- The trope illustration is from Quantum and Woody #4, and is Exactly What It Says on the Tin. Afterwards, Woody explains to the stunned girl that he shot her with a harmless blood capsule to distract the hostage-taker, then asks her out for a date.
- In the comic book series Preacher, during the Saint of Killer's Start of Darkness miniseries, the man who doomed the Saint's family takes a prostitute hostage. The Saint shoots and kills her to get her out of the way... Expending his last bullet in the process and leaving him incapable of finishing off the villains, who promptly kill the Saint in return. And then there's the little issue about spilling innocent blood, which cements his damnation.
- Early in The Maxx, the villain Mr. Gone takes a hostage, threatening to kill them if Maxx didn't give up. Maxx proceeded to crush the hostage's head. It turned out it was just a mannequin, but neither of them knew that.
Mr. Gone: (outraged) You killed my hostage... you killed my hostage. YOU KILLED MY HOSTAGE!! (blam) Never... do... that... again.
- Seen in the comic book Green Arrow, where it only helps the protagonist. Assassin Constantine Drakon had shown the ability to catch arrows midflight, no matter how many were shot at him at once. Then he took not-yet-superheroine Mia Dearden hostage. Green Arrow Connor Hawke just shot him through her shoulder.
- In an early issue of Marvel's G.I. Joe run, the Joes take Cobra Commander hostage to escape his hideout. Colonel Brekhov of the rival Oktober Guard shoots Cobra Commander to prevent the Joes from escaping. It turns out though CC was a body-double and the heroes get to get away anyway.
- In one issue of Those Annoying Post Bros, the original Caroline is kidnapped, in spite of that fact that Professor Ed made thousands of clones of her to prevent that. Henry tries to rescue her. When he fails, Ron Post just kills her instead.
- In one issue of Ultimate X-Men, Magneto grabs Havok to use as a hostage to force the X-Men to stand down. Cyclops doesn't hesitate for a second to fire an optic blast through Havok to hit Magneto. Of course, as brothers, Cyclops and Havok are naturally immune to each other's powers, so Magneto takes the full force of the hit while Havok is unscathed.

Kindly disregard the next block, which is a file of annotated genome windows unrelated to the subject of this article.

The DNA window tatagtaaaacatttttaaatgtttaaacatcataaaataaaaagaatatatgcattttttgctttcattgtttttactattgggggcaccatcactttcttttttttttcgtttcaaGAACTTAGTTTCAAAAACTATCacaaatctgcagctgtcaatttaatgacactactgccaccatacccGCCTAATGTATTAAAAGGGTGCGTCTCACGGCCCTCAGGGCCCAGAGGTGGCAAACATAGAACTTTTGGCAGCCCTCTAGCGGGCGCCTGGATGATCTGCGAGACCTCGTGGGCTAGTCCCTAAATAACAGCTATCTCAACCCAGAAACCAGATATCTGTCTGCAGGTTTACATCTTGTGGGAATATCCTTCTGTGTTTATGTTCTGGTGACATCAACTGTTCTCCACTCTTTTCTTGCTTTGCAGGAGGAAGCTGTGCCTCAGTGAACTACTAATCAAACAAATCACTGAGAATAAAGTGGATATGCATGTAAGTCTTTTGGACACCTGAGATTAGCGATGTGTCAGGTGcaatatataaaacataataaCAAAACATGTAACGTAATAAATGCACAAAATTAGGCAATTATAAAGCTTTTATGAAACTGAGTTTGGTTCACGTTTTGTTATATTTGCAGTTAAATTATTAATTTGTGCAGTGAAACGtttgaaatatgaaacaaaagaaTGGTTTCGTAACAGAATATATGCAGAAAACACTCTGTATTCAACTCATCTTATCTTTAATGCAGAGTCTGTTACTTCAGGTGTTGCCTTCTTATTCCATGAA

- Another issue inverts the trope by having Cyclops himself taken hostage. He shoots Colossus, bounces the beam off of him, and knocks out the gunman.
- In Rawhide Kid: The Sensational Seven, the Kid is face to face with Big Bad Cresto Pike, who is holding two hostages in front of him: Wyatt Earp, and the Kid's father. Without hesitation, he shoots them down non-lethally before fatally shooting Cresto. He's a Western hero, he has Improbable Aiming Skills as a matter of course.
- The second arc of Copperhead climaxes when Sheriff Bronson takes Nestor hostage to confront Nestor's brother Zolo. Outgunned, Zolo shoots Nestor to spare him from the justice system.
- In Aeon Entelechy Evangelion this is indoctrinated by the good guys. A baddie got your medic hostage? Shoot through him.
- Done in A Mission For Harper, after Harper gives a rather inspiring speech how he did always want to shoot the hostage.
- ADMIRAL Awesome does this to signify the beginning of his journey from Anti-Hero to Nominal Hero in Twillight Sparkle's awesome adventure.
- In the MLP / Green Lantern crossover In Brightest Day, Rainbow Dash pulls this on Gilda when Black Lantern Mitta attempt's to use her as a meat-shield, but it's immediately subverted when Rainbow Dash reveals that she blasted her with a Ring Construct to turn her into a Red Lantern.
- In Terry Pratchett's novel Monstrous Regiment, Sergeant Jackrum shoots at an enemy soldier holding Lieutenant Blouse hostage, taking off a bit of Blouse's ear in the process. Jackrum's unnervingly casual about it... "Wouldn't be the first officer I've killed, neither..."
- Another example, at the end of Hogfather. Susan ends up with the Big Bad hiding behind her elderly grandfather. She's armed with a poker from the fireplace. She hurls it through her grandfather and into Teatime. Makes more sense given her grandfather is somewhat thin.
- In James Swallow's Warhammer 40,000 novel Faith and Fire, the Back Story tells of Saint Celestine and how a soldier serving her was once taken hostage. He shouted for her to kill the enemy anyway, and she threw her spear. He was mortally wounded — but didn't die, in the Miracle of the Wound. The religious ceremonies at the beginning of the novel are in honor of this miracle.